ARHS 4330
Specific topics are chosen by the instructor

ARHS 4331: Seminar on Spanish Art
Specific topics are chosen by the instructor.

ARHS 4344: Images of Power: Kings, Nobles and Elites in 17th-Century France
Using art, literature, history and philosophy, this course explores the social, political and intellectual life of the French monarchy, aristocracy and elites of the 17th century in and around Paris. As the course is set both intellectually and physically in Paris, students will visit monuments and museums to encourage them to make immediate connections between what they read and what they see. (SMU-in-Paris)

ARHS 4349: Seminar in Contemporary Art
Specific topics are chosen by the instructor.

ARHS 4350: Seminar in Modern Art
Specific topics are chosen by the instructor.

ARHS 4351, 3350: Modern Art and Media Culture, 1789–1870
Examines the emergence of a public sphere and a culture of looking in the 19th century. Discusses European visual art in relation to the rise of museum and gallery culture, journalistic illustration, the department store display window, photography and the panorama, the art critic, and early cinema.

ARHS 4352: Paris and London: Industrial Capitalism and the City
Offers a cultural history of Paris and London between 1850 and 1920. In addition to a discussion of the architectural and social transformation of the cities into modern metropolises is a look at responses to those transformations in the visual arts, music and literature. Lectures emphasize the architecture, sculpture and photography of the period, and also address subjects ranging from the operas of Offenbach to the novels of Flaubert to the world expositions of 1867 and 1889.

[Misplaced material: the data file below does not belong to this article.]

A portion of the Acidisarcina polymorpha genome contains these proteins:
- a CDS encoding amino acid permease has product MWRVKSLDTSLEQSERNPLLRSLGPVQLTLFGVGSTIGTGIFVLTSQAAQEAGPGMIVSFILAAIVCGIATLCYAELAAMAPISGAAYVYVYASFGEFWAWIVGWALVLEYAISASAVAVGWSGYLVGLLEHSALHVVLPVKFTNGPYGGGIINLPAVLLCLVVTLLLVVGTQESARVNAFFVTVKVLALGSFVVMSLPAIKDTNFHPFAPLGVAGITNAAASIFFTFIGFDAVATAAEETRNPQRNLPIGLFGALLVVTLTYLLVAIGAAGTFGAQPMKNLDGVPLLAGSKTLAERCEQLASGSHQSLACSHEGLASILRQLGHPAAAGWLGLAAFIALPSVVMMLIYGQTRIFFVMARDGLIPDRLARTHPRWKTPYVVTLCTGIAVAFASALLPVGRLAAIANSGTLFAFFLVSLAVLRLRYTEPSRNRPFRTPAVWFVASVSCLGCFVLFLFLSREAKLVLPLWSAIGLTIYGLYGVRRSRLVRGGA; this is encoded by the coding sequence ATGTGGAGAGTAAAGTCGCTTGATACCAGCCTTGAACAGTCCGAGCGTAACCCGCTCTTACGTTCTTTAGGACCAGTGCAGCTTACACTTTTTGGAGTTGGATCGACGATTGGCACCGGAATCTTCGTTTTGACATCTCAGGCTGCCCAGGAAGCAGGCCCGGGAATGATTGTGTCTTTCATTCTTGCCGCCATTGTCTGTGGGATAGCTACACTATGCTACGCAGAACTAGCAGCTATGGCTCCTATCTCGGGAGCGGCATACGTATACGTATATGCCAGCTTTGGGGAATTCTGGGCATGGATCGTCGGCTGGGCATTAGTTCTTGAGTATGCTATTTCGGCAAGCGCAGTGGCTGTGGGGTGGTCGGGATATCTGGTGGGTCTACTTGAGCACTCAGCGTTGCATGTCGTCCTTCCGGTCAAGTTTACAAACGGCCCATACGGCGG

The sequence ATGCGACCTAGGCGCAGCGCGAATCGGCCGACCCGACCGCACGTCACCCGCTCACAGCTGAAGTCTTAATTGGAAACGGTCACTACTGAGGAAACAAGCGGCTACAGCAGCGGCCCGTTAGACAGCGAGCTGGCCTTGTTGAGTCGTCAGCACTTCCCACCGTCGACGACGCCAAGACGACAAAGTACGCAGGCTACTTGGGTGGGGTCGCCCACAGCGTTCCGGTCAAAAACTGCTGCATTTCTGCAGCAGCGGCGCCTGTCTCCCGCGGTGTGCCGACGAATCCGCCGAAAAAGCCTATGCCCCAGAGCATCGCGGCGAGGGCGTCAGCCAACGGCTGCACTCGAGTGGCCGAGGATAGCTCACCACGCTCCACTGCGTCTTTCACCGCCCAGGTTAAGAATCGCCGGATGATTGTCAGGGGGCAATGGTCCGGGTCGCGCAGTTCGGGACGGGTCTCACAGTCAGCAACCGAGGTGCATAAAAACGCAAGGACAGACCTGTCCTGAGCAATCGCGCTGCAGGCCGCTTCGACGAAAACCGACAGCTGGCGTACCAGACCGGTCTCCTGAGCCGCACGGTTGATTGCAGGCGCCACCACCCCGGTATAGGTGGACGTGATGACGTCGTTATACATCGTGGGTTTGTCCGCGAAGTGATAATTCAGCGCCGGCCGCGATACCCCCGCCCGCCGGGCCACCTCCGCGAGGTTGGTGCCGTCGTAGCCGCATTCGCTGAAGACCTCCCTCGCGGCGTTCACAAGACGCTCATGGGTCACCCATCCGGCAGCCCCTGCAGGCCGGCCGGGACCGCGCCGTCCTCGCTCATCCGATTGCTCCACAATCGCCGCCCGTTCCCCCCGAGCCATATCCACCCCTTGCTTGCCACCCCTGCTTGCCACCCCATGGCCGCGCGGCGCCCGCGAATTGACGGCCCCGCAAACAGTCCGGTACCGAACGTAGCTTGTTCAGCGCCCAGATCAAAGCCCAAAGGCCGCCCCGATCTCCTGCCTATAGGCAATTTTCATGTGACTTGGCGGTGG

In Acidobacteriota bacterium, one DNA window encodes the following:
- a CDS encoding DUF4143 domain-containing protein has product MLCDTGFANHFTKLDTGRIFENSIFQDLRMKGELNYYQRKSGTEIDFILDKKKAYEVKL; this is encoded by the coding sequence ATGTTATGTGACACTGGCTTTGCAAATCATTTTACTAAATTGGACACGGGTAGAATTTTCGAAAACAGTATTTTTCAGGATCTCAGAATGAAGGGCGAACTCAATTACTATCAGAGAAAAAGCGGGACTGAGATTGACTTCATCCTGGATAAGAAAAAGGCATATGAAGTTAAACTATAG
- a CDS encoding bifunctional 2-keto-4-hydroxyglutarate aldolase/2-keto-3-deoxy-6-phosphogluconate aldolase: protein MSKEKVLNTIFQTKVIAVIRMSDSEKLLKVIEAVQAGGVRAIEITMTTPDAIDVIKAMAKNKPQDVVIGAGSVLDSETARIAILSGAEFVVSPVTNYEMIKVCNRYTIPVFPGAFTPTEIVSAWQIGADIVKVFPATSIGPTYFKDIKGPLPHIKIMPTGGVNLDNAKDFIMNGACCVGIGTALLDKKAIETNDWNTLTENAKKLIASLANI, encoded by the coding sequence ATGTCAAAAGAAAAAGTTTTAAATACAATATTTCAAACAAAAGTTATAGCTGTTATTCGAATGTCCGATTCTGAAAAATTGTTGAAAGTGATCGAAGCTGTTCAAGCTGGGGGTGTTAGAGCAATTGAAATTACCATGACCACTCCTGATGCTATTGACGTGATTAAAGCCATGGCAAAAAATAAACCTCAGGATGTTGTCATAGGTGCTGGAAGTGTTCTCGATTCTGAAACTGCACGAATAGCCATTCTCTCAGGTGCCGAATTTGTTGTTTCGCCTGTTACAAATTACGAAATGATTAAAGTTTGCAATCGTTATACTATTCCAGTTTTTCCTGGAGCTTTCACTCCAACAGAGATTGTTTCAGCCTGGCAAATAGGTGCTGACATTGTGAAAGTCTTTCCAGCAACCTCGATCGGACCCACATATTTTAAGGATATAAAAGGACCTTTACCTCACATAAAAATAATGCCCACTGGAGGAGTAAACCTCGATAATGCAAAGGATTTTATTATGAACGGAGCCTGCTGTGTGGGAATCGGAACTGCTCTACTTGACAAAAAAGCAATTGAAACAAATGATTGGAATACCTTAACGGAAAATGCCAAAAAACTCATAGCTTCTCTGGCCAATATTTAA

ARHS 4391: Art History Honors Thesis
Part I of two-term Art History Honors Program sequence. Research-based directed study with thesis adviser. Enrollment by permission of instructor only.

ARHS 4392: Art History Honors Thesis
Part II of two-term Art History Honors Program sequence. Completion of writing honors thesis. Enrollment by permission of instructor only following successful completion of ARHS 4391.

ARHS 4399: Research and Methods in Art History
This seminar introduces students to seminal texts and contemporary debates in the research and writing of art history. Each week is de- voted to a fundamental critical issue raised in the study of images and objects, including form, materials, content, context, connoisseurship, taste, biography, iconography, social identity, politics, ideology, class, and economics. Students read, discuss, and compare the many methods adopted by art historians and use those methods in discussions of objects in Dallas- Fort Worth collections. The course also contains a research and writing workshop component in which students are introduced to research tools, taught writing skills specific to art history, and guided through the process of conducting scholarly research. Enrollment is required for art history majors and is a prerequisite to all other 4000-level seminars in art history.